# Simple kinematics excercise, throwing something upwards [closed]

I am trying to solve this simple excercise:

Question

You throw a small coin upwards with $4 \frac{m}{s}$ . How much time does it need to reach the height of $0.5 m$ ? Why do we get two results?

(We get two results for time, because the coin passes the 0.5m mark downwards too.)

The equtation I used (for constant acceleration): $x = x_0 + v_0 t + \frac{1}{2} a t^2$

These values I know: $x = 0.5m$, $x_0 = 0$, $v_0 = 4 \frac{m}{s}$, $a = -9.81 \frac{m}{s^2}$ So, I get a quadratic equtation which I can solve for $t$. My two results are: $t_1 = 0.15s$ and $t_2 = 0.66s$, however the book has the results 0.804s and 0.013s. What am I doing wrong?

-

## closed as off-topic by tpg2114, Emilio Pisanty, centralcharge, John Rennie, Chris WhiteNov 10 '13 at 10:14

This question appears to be off-topic. The users who voted to close gave this specific reason:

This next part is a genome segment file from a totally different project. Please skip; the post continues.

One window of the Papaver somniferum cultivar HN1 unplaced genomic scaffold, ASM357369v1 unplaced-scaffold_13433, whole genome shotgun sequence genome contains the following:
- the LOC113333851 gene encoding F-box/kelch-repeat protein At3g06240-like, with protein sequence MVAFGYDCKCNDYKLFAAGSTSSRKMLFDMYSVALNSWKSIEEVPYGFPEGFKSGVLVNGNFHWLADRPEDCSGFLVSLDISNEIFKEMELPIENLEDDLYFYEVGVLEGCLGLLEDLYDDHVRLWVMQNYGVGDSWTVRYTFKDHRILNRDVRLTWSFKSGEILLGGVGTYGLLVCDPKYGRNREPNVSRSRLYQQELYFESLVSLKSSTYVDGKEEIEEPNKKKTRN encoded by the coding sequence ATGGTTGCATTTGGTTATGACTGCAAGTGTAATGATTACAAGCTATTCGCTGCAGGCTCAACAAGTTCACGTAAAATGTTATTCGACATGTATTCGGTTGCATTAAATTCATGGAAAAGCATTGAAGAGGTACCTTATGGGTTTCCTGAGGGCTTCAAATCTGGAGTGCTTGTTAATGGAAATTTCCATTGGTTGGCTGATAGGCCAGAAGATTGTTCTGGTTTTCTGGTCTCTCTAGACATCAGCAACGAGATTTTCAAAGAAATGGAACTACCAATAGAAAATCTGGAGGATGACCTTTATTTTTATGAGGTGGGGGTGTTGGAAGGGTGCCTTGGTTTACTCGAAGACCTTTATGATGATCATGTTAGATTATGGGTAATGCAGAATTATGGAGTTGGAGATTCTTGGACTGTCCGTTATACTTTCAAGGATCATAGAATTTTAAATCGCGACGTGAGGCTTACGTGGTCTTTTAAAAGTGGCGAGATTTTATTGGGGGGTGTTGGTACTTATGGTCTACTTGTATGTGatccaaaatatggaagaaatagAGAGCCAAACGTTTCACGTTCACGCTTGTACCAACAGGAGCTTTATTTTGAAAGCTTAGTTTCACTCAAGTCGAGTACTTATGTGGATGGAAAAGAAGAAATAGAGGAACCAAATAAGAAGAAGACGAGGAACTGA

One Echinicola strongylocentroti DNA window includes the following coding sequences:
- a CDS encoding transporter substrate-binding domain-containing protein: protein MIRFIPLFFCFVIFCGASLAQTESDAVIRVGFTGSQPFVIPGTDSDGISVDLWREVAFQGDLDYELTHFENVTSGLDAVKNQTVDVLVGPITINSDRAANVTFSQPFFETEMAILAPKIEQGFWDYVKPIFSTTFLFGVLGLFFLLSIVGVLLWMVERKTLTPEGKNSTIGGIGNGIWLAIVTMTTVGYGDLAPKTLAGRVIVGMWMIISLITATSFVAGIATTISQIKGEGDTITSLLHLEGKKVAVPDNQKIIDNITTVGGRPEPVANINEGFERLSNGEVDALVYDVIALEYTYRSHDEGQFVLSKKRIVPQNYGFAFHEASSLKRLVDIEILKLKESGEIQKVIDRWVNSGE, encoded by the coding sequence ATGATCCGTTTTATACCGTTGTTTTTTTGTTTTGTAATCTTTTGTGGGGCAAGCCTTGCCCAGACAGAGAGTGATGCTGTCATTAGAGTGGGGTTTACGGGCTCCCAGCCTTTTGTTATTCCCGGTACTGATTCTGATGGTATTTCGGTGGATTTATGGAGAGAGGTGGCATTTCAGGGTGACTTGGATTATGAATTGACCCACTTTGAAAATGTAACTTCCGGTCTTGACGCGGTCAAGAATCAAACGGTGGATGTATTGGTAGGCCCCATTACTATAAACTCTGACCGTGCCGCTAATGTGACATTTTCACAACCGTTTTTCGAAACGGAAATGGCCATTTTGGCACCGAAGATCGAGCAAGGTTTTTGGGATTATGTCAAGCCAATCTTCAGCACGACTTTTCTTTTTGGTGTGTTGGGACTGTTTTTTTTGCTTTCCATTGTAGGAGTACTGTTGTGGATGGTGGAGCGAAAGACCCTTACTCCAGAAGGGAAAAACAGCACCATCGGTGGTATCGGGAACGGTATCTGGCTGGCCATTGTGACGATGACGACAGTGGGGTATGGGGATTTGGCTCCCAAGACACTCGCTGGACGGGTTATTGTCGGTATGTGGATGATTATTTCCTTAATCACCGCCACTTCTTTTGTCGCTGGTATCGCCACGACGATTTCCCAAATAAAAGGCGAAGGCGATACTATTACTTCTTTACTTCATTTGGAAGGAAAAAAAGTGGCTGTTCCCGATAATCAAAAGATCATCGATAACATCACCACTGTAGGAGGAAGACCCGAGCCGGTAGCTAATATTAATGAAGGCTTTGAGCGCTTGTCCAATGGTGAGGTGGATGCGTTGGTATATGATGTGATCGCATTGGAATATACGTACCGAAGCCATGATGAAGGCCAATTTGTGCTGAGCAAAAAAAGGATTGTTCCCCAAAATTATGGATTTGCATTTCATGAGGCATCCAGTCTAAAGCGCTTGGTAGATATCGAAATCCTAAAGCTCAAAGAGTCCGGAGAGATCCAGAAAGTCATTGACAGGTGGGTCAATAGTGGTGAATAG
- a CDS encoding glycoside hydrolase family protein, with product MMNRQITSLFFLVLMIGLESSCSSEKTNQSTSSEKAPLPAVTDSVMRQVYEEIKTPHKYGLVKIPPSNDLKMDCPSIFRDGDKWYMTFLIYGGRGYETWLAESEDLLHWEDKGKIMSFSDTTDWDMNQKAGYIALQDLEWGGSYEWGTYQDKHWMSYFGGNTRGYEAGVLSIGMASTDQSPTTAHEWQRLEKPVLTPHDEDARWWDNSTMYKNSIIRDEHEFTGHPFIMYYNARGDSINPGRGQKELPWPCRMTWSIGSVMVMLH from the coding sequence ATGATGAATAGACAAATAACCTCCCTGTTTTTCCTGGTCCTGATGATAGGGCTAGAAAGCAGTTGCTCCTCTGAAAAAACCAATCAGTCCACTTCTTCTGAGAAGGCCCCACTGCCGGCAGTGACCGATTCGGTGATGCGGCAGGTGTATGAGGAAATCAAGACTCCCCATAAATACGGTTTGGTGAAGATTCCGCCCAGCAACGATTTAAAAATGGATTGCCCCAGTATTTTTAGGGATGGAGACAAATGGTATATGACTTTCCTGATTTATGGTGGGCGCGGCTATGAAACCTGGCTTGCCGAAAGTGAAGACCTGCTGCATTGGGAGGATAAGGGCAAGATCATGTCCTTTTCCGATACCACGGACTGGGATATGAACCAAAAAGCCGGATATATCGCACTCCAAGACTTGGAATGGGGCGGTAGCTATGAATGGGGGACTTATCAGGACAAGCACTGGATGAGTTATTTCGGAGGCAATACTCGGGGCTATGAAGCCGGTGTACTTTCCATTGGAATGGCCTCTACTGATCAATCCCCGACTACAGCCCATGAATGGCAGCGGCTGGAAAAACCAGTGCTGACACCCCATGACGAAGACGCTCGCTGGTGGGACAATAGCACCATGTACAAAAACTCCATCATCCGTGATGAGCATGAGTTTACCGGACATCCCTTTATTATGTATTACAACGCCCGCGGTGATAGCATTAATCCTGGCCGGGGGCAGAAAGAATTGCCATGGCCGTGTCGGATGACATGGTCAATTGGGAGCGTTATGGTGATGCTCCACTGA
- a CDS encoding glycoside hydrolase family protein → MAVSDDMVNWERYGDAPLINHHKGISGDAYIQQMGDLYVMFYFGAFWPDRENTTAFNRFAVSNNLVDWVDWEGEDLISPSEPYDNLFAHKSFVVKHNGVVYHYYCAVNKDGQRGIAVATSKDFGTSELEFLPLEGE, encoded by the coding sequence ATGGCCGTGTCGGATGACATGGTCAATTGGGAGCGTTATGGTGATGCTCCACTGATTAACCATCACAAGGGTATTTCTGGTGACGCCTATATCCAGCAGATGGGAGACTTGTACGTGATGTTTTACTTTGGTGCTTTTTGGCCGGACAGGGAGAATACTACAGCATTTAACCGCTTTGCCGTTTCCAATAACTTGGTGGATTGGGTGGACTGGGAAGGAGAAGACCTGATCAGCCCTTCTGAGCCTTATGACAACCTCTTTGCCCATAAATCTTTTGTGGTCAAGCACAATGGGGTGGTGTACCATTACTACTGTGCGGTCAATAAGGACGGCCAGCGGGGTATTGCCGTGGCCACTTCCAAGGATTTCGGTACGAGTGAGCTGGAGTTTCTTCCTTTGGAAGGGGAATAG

• "Homework-like questions should ask about a specific physics concept and show some effort to work through the problem. We want our questions to be useful to the broader community, and to future users. See our meta site for more guidance on how to edit your question to make it better" – tpg2114, Emilio Pisanty, centralcharge, John Rennie, Chris White
If this question can be reworded to fit the rules in the help center, please edit the question.

your answer is correct. wolframalpha.com/input/?i=solve+.5+%3D+4t+-(9.8/2)t^2 – Approximist Mar 1 '11 at 22:00